I decided I wanted to see some of the other sights of the area. Bart at the bakery told me about a beautiful beach nearby called Xcacel. (pronounced Ish-ca-cell). It’s a private government-run turtle preserve and cenote (a sinkhole or surface connection to a subterranean river — see http://www.cancunsouth.com/act_cenotes.html). So I asked Dario, my bay patrol boss, if I could take a day off. I haven’t had one since I started, other than the day I had to go to the bank in Playa for the contact lens fiasco.
So I packed up my fins, snorkel and other supplies (peanut butter and jelly sandwich) for a day’s outing and bought a couple beers to take along. I caught the collectivo out on the highway and told the driver Xcacel. Naturally, he missed it and drove past about a mile or so that I had to walk back in the blazing sun along the highway. I must learn to speak up faster to avoid doing this.
Anyhow, I finally got there, hot and tired, but the surf was lovely. Nice, big, but not scary waves, clear turquoise water and a huge, deserted beach. A gang of French people was there, which was good because I didn’t want to go in the water all alone, since it was a place I didn’t know.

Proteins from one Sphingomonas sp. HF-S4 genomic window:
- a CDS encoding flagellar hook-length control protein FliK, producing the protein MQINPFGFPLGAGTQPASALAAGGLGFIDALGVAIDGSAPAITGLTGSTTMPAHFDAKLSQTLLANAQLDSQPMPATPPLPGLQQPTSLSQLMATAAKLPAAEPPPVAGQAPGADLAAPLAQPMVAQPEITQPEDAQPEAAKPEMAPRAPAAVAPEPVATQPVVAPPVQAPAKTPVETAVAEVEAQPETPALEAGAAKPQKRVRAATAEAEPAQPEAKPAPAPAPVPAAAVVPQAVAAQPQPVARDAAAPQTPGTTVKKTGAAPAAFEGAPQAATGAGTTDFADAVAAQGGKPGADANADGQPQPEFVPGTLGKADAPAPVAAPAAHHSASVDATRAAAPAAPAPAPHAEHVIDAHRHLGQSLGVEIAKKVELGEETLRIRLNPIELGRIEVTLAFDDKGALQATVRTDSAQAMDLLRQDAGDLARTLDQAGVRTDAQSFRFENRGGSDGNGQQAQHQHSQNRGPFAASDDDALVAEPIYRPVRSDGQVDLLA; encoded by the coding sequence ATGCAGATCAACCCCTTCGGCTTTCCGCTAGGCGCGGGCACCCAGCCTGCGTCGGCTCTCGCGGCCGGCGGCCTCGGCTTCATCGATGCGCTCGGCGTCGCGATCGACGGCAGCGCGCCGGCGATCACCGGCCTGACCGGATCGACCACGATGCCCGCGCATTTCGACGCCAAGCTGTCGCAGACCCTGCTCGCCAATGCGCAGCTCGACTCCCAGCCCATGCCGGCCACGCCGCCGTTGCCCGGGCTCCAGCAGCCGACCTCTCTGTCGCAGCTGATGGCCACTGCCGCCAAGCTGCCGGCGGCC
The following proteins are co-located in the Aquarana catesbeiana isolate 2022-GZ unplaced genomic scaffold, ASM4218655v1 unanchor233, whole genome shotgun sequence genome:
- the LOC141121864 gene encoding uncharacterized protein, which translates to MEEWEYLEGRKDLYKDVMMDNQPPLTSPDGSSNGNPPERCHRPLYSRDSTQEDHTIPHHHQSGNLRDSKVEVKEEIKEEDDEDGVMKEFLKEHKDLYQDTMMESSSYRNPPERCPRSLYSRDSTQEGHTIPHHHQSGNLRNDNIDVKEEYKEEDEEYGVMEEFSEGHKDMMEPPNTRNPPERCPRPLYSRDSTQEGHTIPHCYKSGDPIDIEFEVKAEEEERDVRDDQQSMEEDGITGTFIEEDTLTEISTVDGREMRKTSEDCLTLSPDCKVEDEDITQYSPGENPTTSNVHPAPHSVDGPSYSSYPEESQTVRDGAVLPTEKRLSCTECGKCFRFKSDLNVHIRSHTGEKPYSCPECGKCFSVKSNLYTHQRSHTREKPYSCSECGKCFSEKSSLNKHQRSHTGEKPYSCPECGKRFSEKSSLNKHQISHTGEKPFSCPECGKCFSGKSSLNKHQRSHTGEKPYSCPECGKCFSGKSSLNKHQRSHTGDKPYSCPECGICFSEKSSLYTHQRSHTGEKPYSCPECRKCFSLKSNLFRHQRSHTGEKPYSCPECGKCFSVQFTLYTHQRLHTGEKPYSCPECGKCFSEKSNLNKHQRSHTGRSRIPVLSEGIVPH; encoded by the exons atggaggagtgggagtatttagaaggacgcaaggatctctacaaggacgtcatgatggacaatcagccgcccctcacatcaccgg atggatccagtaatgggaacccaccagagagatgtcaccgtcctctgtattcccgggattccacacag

I played in the waves and even did a little body surfing. It was wonderful and refreshing. Then enjoyed a Sol cerveza con limon and sal (lemon and salt) — excellent. The cenote is about 300 meters down the beach and back in the mangroves via a nice sandy trail that turns into slippery mud, rocks and roots and several inches of water — tricky footing. But the cenote was well worth it. It’s a lovely little fresh-water pond surrounded by trees and filled with tiny fish. I slipped into the cool, clear water and snorkeled around eye to eye with little half-inch guppies.
I felt like a fish in my own aquarium. So quiet, green and peaceful. No one else was there and I glided in a little green water world with no worries or cares. Only the sound of bird songs and the soft rippling of the water. At first I thought there were bits of aluminum foil on the bottom of the cenote, but then realized the little glints of silver were the tiny fish turning and flashing in the sunlight.